I represent an injured union worker that suffered a serious injury when the piston from the jackhammer he was operating came dislodged and went into his eye, shattering his orbital bone and causing a condition called mydriasis, or a “blown pupil.” Traumatic mydriasis can occur in cases of head injury or eye orbit trauma when the iris sphincter (the muscle responsible for closing the pupil), or the nerves controlling it, is damaged reducing or eliminating consensual reactivity to light. This is what the condition looks like.
It goes without saying that this type of injury is serious. In the workers compensation setting a claimant is entitled to wage loss benefits, medical benefits, specific loss and also scarring and disfigurement benefits. The Pennsylvania Workers’ Compensation Act provides for the payment of disfigurement benefits, not to exceed 275 weeks, “”for serious and permanent disfigurement of the head, neck or face, of such a character as to produce an unsightly appearance, and such as is not usually incident to the employment.” Significantly, the right for disfigurement of the face due to scarring of an eye may exist in addition to an award of benefits for specific loss of the eye.
In Pennsylvania, the workers’ compensation judge (“WCJ”) has the discretion to determine the amount of an award for disfigurement and to award benefits up to a maximum of 275 weeks, based upon a subjective evaluation of the extent of the disfigurement. The prudent practitioner will present both photographic and live evaluation of his client’s disfigurement to the judge, as the WCJ deciding the case must view the disfigurement to determine if the burden of proof has been met.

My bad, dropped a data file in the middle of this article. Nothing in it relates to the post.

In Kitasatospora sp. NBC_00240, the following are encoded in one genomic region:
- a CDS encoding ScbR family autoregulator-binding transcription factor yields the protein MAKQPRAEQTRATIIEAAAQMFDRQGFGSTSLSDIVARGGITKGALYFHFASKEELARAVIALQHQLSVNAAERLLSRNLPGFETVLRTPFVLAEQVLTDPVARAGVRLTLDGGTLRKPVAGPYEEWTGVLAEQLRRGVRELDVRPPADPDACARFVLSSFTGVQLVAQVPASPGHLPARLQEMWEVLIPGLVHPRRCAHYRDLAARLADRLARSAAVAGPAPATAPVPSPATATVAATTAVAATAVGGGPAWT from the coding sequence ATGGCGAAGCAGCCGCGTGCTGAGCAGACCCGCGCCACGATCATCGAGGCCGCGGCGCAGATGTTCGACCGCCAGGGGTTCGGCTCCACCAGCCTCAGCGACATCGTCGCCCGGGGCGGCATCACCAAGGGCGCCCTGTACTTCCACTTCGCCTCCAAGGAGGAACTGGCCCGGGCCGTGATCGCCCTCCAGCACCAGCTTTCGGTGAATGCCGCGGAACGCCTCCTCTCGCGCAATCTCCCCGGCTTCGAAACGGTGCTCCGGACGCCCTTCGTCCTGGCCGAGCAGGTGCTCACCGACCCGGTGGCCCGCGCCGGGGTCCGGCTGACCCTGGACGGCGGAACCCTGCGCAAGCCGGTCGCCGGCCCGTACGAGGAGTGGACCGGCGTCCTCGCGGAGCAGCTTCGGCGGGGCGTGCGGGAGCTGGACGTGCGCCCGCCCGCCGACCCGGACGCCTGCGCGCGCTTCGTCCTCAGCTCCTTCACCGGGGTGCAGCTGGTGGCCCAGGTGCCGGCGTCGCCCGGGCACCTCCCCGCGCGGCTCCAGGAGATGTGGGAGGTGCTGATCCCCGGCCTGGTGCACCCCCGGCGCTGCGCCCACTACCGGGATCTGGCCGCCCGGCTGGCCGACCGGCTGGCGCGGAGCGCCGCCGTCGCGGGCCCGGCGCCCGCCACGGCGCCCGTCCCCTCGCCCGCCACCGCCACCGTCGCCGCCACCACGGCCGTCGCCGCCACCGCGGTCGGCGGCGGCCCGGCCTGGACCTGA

It is important to note that an award in a disfigurement case is subject to appellate review by the Workers Compensation Appeal Board (“WCAB”) because it involves a mixed question of law and fact. The Board, therefore, has the authority to modify a disfigurement award as justice requires bringing the award within the range that most WCJs would select. However, it is not the WCAB’s function to set the standard for disfigurement cases, but rather to monitor the WCJs to make certain that each award is consistent with what a majority of the judges in the Commonwealth would grant under similar circumstances.
A review of three cases decided the WCAB place the expected value of a “blown pupil” in the 100 weeks of benefit range. The WCAB has consistently enhanced awards from WCJs that fell short of the 100 week mark and indicated in one case that “most judges would award… 90 to 110 weeks of benefits for such [disfigurement].”
Because of the intricacies in presenting a disfigurement case before a workers compensation judge, and the distinct possibility that the award may be lower than “what most judges would award,” necessitating an appeal, injured workers would be best advised to discuss disfigurement claims with an experienced workers compensation attorney.